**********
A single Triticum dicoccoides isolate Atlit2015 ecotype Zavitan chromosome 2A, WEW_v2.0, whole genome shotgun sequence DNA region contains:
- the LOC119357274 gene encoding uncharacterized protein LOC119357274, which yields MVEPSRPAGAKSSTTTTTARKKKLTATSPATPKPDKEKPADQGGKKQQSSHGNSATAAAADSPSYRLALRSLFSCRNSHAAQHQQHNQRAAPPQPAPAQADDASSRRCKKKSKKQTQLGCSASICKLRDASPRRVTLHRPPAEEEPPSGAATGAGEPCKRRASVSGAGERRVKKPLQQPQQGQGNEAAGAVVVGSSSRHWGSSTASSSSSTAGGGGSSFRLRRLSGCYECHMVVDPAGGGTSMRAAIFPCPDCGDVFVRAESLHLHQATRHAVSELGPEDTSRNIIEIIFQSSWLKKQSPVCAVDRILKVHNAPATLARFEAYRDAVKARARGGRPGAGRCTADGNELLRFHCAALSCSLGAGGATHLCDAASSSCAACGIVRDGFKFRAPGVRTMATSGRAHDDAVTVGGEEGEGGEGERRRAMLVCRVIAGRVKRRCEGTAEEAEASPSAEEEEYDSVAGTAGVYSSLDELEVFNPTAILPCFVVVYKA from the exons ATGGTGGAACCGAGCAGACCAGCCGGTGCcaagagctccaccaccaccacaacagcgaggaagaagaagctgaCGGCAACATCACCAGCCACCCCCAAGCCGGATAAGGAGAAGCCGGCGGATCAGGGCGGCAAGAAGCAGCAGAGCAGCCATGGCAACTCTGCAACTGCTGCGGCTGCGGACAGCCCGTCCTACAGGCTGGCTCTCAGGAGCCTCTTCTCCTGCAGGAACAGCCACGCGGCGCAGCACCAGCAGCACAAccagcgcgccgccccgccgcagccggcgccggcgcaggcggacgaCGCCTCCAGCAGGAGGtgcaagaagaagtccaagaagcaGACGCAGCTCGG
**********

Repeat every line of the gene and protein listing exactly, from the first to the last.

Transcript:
A single Triticum dicoccoides isolate Atlit2015 ecotype Zavitan chromosome 2A, WEW_v2.0, whole genome shotgun sequence DNA region contains:
- the LOC119357274 gene encoding uncharacterized protein LOC119357274, which yields MVEPSRPAGAKSSTTTTTARKKKLTATSPATPKPDKEKPADQGGKKQQSSHGNSATAAAADSPSYRLALRSLFSCRNSHAAQHQQHNQRAAPPQPAPAQADDASSRRCKKKSKKQTQLGCSASICKLRDASPRRVTLHRPPAEEEPPSGAATGAGEPCKRRASVSGAGERRVKKPLQQPQQGQGNEAAGAVVVGSSSRHWGSSTASSSSSTAGGGGSSFRLRRLSGCYECHMVVDPAGGGTSMRAAIFPCPDCGDVFVRAESLHLHQATRHAVSELGPEDTSRNIIEIIFQSSWLKKQSPVCAVDRILKVHNAPATLARFEAYRDAVKARARGGRPGAGRCTADGNELLRFHCAALSCSLGAGGATHLCDAASSSCAACGIVRDGFKFRAPGVRTMATSGRAHDDAVTVGGEEGEGGEGERRRAMLVCRVIAGRVKRRCEGTAEEAEASPSAEEEEYDSVAGTAGVYSSLDELEVFNPTAILPCFVVVYKA from the exons ATGGTGGAACCGAGCAGACCAGCCGGTGCcaagagctccaccaccaccacaacagcgaggaagaagaagctgaCGGCAACATCACCAGCCACCCCCAAGCCGGATAAGGAGAAGCCGGCGGATCAGGGCGGCAAGAAGCAGCAGAGCAGCCATGGCAACTCTGCAACTGCTGCGGCTGCGGACAGCCCGTCCTACAGGCTGGCTCTCAGGAGCCTCTTCTCCTGCAGGAACAGCCACGCGGCGCAGCACCAGCAGCACAAccagcgcgccgccccgccgcagccggcgccggcgcaggcggacgaCGCCTCCAGCAGGAGGtgcaagaagaagtccaagaagcaGACGCAGCTCGG